"He is one of my lads," said Michel Preud'homme of Marouane Fellaini as the Club Brugge coach prepares to face the Manchester United midfielder he used to coach.
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It has been a rollercoaster seven years for Marouane Fellaini since leaving Standard Liège for the Premier League, and as the Belgian international prepares to face his former coach on Tuesday, he has finally gained acceptance in Manchester.
Eyebrows were raised when Everton paid a club-record fee in September 2008 for a player many in England had never heard of, but in his five seasons at Goodison Park the tall midfielder excelled, prompting a big-money move to Manchester United to team up once again with his erstwhile manager on Merseyside, David Moyes.
However, Fellaini took a significant share of the blame during United's difficult 2013/14 campaign – one which resulted in the dismissal of Moyes less than ten months after succeeding Sir Alex Ferguson – for his perceived failure to adapt to what supporters regarded as United's traditional style of play. Indeed, he did not score his first goal for the three-time European champions until 20 October 2014.
Louis van Gaal's arrival last summer has helped turn things around for the Brussels-born player, who has achieved something of a cult status among the Red Devils' fans. Such a response from Fellaini is no surprise to Club Brugge boss Michel Preud'homme, who coached him at Standard from 2006 to 2008 and takes his side to Old Trafford for the first leg of the teams' play-off tie on Tuesday.
"Meeting Fellaini again will be special," said Preud'homme. "He is looking forward to it. When I returned to my office from the training pitch after the draw I received a text message from Marouane which said: 'Good luck.' I immediately replied with: 'You too, haha.' I always had a good bond with him. After all, he is one of my lads. The mutual respect is huge between us. He certainly has not forgotten that I launched his career at Standard."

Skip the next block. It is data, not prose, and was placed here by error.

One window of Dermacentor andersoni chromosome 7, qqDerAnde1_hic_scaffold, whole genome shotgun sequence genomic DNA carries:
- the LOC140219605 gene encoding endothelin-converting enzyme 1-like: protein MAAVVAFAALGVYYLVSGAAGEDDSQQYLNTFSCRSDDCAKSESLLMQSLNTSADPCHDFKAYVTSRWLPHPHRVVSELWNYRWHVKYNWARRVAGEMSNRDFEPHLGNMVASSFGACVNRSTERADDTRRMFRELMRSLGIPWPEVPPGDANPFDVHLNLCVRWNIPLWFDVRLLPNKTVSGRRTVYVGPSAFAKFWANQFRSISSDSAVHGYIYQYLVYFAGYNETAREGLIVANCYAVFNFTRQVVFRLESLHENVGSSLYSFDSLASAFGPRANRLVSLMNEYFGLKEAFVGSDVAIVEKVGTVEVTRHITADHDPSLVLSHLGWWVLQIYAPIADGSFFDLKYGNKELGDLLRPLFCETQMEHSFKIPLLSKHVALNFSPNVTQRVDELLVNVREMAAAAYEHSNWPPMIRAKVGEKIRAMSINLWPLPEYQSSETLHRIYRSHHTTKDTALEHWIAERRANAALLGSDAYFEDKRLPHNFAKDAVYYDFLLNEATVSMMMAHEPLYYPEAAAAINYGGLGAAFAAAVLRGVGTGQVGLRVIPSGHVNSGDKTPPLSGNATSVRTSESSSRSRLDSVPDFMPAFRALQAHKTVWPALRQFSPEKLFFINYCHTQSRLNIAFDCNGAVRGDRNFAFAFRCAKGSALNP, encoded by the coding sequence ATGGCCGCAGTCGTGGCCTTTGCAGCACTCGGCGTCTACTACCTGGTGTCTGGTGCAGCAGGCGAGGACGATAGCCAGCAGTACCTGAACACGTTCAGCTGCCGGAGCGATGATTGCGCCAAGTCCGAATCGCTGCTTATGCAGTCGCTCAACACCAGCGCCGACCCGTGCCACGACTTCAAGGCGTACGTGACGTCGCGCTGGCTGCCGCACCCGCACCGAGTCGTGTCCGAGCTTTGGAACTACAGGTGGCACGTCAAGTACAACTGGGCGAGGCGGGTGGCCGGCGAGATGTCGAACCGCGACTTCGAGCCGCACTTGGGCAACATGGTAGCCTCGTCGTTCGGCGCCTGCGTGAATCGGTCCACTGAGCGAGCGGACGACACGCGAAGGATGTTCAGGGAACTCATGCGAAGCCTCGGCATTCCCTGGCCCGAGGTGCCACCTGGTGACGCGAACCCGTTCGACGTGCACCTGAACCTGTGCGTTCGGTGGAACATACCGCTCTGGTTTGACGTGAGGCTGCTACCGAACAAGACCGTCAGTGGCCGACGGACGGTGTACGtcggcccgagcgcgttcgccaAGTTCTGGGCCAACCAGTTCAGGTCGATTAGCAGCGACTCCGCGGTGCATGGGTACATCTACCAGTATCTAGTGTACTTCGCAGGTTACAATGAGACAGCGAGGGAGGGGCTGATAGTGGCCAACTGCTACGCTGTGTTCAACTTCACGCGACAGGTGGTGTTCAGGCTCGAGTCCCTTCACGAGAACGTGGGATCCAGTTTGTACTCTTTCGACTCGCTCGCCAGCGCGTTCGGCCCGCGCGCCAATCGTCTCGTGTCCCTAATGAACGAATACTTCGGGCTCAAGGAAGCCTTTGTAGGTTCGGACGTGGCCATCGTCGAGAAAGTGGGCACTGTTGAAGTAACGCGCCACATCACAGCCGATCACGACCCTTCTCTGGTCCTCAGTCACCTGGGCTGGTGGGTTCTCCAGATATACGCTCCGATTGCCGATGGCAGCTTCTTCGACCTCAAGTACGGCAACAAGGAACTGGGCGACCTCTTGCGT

While Fellaini struggled to nail down a starting place in his first year at Old Trafford, a more advanced position in his second season led to him scoring some vital goals as United finished fourth, booking an immediate return to the UEFA Champions League.
"He is proof that you should not make snap judgements about footballers," added Mario Notaro, Fellaini's coach during his time in Charleroi's youth section. "He did not have exceptional qualities at first glance, but it proves that his determination and ability to progress are huge. He had a huge will to become a professional. When you corrected him, he thought about it and tried to put it into practice. And he kept on improving. It is no coincidence that he always pops up at the right moment in the penalty area."
A key member of the Belgium squad that reached the 2014 FIFA World Cup quarter-finals and is going well in European Qualifying, Fellaini was sent off on the final day of last season, meaning Tuesday could be his first outing this term.
"The fans see he is very important for the team," said Van Gaal. "He scores goals, he applies pressure when we need it and he always plays the ball to the same colour [shirt]. That's very important and I'm very happy for him." It will take all of Preud'homme's insider knowledge to stop him.